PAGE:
Feature Article

Urban Vision Goes Live

By Jon Minners

While anime was once rare in the United States, today, there is a multitude of anime released every week and month in stores all across the country.  One company leading the charge has been Urban Vision with its release of such titles as Vampire Hunter D and its sequel Bloodlust, Golgo 13 and Ninja Scroll.  Having achieved complete success in the anime industry, Urban Vision is now going into a completely different arena; live action Japanese cinema

First, Urban Vision gained success in the anime industry and then they created Lil Vision with titles catering to a younger audience, but the best is yet to come and in the spring of 2006, Asian film will have a new look when Urban Vision Entertainment launches AsiaVision, a brand new line of Asian live-action movies that will be distributed theatrically and direct to video.  And while fans have seen live action Japanese cinema before they never really know what to expect, getting anything from the very good to the extremely rotten.  This time, with Urban Vision leading the charge, fans can expect nothing but the very best.

Urban Vision Entertainment has been in the anime market for nearly 10 years, and in that time, we’ve made it a priority to choose and treat each release with extreme care.  Thus, while our quantity of releases is smaller than other companies, we have turned out some of the industry’s most successful titles [through a strategic relationship with Mad House animation studios],” said Urban Vision executive vice president, Sandee Yamamoto.  “Our founder Mata Yamamoto has always been a producer of more than just anime, and recent opportunities have compelled him to expand the company into live-action Asian film and launch AsiaVision.  Just as with our anime side, we intend to apply the same discretion in selecting and presenting each title that falls under the AsiaVision label.

The launch takes place with the limited theatrical run of the hit Japanese blockbuster Azumi, a movie based on the comics of Yu Koyama, which has sold more than eight million copies.  The film follows a female assassin, trained from childhood among a group of youths with a single mission and that is to exterminate three rebel warlords and avert civil war.  As unparalleled killers, the group’s first task is to kill each other and only the strongest will go on.  Azumi will screen in major theaters throughout the U.S.  The film has already grossed approximately $7.5 million and inspired a sequel, Azumi 2: Death or Love, which will also screen in the U.S. under the AsiaVision banner.  A DVD release of Azumi is also expected in the second quarter of 2006.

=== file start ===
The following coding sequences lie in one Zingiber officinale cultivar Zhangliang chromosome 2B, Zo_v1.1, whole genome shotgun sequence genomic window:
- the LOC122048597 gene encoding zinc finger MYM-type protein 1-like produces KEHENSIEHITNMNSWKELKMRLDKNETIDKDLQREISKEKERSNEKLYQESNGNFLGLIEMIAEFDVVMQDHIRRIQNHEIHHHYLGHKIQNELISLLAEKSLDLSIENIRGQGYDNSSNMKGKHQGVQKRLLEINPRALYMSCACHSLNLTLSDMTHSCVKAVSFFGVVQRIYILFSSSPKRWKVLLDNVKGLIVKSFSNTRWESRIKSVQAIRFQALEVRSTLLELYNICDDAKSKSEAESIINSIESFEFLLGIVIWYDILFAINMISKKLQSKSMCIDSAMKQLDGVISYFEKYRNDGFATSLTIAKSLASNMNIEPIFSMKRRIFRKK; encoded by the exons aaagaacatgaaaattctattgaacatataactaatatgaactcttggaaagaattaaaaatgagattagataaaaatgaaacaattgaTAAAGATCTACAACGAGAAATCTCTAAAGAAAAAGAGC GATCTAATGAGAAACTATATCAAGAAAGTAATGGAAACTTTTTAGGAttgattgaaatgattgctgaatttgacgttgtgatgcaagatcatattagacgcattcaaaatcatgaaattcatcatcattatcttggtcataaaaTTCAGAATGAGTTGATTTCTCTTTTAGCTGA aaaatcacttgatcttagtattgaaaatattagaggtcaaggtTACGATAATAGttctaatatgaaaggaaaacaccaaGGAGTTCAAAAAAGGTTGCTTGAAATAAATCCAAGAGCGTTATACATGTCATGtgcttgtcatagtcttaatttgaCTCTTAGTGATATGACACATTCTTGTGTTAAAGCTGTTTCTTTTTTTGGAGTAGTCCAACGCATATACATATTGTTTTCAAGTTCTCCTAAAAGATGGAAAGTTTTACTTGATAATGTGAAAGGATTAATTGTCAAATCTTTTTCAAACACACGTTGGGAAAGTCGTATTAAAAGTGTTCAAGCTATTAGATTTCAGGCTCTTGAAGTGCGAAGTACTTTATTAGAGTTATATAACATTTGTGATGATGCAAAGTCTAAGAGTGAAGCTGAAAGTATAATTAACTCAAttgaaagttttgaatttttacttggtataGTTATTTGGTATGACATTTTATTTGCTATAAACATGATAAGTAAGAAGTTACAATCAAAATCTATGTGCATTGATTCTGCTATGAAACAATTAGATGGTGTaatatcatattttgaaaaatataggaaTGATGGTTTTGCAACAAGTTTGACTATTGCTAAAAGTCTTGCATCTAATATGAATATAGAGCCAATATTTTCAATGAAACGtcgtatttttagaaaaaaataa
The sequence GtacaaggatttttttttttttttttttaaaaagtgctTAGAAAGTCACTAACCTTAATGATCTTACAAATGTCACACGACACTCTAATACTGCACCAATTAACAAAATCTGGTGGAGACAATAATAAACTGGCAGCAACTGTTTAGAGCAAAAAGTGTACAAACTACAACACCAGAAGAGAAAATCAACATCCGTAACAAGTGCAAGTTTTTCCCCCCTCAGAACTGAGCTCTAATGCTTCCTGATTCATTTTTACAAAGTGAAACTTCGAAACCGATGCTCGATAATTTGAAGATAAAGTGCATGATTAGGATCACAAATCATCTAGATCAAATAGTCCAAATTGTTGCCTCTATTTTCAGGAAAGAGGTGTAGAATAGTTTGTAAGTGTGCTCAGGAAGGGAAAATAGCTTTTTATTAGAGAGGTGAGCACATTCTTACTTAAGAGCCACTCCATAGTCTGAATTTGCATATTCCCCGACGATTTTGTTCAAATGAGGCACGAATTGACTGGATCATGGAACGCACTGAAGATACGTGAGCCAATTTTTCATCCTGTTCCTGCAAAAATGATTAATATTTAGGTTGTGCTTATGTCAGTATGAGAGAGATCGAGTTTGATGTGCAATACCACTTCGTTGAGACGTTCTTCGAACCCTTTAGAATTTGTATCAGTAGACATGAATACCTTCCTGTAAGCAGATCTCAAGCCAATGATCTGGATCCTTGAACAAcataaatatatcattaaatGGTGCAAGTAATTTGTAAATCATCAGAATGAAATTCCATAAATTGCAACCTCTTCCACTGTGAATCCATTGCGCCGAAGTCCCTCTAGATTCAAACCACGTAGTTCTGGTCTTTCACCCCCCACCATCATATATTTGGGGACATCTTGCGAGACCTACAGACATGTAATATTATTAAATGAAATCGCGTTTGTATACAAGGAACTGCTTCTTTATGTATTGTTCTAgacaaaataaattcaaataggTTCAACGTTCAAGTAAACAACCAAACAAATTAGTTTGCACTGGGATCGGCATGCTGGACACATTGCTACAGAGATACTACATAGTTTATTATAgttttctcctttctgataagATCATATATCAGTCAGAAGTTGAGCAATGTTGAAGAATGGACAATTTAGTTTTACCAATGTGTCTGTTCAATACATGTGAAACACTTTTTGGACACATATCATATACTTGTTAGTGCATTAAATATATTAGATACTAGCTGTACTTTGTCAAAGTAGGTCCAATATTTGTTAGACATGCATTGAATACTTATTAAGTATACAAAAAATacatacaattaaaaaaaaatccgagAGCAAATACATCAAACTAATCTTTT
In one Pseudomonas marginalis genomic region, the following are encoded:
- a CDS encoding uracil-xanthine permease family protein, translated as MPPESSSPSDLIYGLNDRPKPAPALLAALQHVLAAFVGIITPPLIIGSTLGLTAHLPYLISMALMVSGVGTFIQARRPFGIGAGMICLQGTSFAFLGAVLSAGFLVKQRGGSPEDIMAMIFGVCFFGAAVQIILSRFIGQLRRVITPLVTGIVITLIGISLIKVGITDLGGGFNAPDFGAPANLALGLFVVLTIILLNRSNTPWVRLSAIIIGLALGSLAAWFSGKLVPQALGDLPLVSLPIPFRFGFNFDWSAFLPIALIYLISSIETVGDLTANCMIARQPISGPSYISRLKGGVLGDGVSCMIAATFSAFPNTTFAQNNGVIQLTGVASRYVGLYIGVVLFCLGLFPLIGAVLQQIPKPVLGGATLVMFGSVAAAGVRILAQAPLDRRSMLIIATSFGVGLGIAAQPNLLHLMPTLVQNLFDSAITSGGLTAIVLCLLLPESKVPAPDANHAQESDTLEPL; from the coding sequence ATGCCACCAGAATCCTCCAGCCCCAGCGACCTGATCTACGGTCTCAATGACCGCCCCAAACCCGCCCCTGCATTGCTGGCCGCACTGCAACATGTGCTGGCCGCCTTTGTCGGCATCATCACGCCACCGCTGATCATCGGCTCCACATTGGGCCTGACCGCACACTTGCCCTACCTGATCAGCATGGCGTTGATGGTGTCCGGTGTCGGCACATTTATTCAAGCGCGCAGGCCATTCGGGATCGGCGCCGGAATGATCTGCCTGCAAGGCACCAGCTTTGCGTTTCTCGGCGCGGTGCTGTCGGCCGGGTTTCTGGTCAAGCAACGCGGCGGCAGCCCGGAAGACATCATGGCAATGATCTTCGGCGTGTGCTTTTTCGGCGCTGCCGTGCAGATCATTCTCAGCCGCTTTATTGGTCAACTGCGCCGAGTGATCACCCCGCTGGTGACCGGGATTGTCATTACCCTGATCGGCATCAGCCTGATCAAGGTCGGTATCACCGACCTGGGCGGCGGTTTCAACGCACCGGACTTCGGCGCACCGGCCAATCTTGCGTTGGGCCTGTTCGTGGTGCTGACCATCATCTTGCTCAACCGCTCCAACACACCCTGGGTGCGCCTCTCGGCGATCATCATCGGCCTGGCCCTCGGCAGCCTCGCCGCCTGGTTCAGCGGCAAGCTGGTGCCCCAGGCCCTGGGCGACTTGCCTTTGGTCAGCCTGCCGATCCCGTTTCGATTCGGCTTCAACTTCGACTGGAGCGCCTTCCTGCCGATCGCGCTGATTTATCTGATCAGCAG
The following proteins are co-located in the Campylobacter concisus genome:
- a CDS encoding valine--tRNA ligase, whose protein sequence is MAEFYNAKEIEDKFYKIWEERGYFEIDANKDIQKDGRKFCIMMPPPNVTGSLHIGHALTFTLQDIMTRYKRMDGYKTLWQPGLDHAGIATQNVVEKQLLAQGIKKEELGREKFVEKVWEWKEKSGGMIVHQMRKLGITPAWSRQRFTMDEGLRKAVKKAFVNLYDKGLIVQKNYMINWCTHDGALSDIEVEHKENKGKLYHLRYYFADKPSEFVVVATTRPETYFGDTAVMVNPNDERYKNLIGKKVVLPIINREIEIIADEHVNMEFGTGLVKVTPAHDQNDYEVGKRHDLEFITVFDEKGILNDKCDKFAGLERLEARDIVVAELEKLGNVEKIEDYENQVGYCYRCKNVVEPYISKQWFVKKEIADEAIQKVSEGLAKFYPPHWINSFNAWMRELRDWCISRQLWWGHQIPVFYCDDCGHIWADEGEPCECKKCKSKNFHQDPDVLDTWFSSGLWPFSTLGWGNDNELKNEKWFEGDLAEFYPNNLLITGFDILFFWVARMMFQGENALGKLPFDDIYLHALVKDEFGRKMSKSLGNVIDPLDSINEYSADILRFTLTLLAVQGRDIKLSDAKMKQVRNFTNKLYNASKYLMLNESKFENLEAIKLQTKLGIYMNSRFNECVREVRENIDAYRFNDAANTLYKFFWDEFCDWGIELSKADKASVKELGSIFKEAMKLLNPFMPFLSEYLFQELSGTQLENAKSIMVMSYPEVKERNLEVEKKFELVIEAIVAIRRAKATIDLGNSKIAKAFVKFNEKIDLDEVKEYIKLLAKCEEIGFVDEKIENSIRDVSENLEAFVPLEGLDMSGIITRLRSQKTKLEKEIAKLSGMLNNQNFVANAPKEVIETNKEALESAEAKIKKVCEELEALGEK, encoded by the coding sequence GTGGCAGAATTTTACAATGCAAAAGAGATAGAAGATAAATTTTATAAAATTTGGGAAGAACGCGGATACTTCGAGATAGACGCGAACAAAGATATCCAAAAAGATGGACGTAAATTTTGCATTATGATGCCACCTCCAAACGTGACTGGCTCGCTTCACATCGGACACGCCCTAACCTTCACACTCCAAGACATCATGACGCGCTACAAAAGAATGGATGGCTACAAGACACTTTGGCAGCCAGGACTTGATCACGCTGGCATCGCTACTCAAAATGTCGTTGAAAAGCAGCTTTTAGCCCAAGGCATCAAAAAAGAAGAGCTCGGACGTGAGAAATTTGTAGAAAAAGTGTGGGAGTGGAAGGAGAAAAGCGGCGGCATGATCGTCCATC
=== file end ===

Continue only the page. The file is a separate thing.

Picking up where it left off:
But AsiaVision is not done with America just yet.  The company is launching in a big way with a DVD release on March 1, 2006, of Curse, Death and Spirit, a collection of three short stories directed by Hideo Nakata, who expertly directed Ringu and the Ring 2.  The stories were originally released on Japanese television and explore the supernatural abilities in familiar settings – the city, nature and even one’s home.  This is the precursor to Nakata’s latest hits, which have made him a household name in Japanese horror

In addition, Kill Devil will be released on DVD on April 4, 2006.  Kill Devil is a slasher film centered on unwilling teens that are placed in an experiment involving a murder gene.  Moreover, Kokkuri is another released slated for the near future and recounts the fixation of Japanese teenagers with kokkuri-san, a spirit who can be called upon to provide an answer to any question – no matter the consequence. 

These tales are unique and intriguing; different from the kind of live action Asian cinema that is mainstreamed to American audiences.  Take a look for yourselves.  Titles are expected to hit stores everywhere in 2006.  Keep those wallets ready. 


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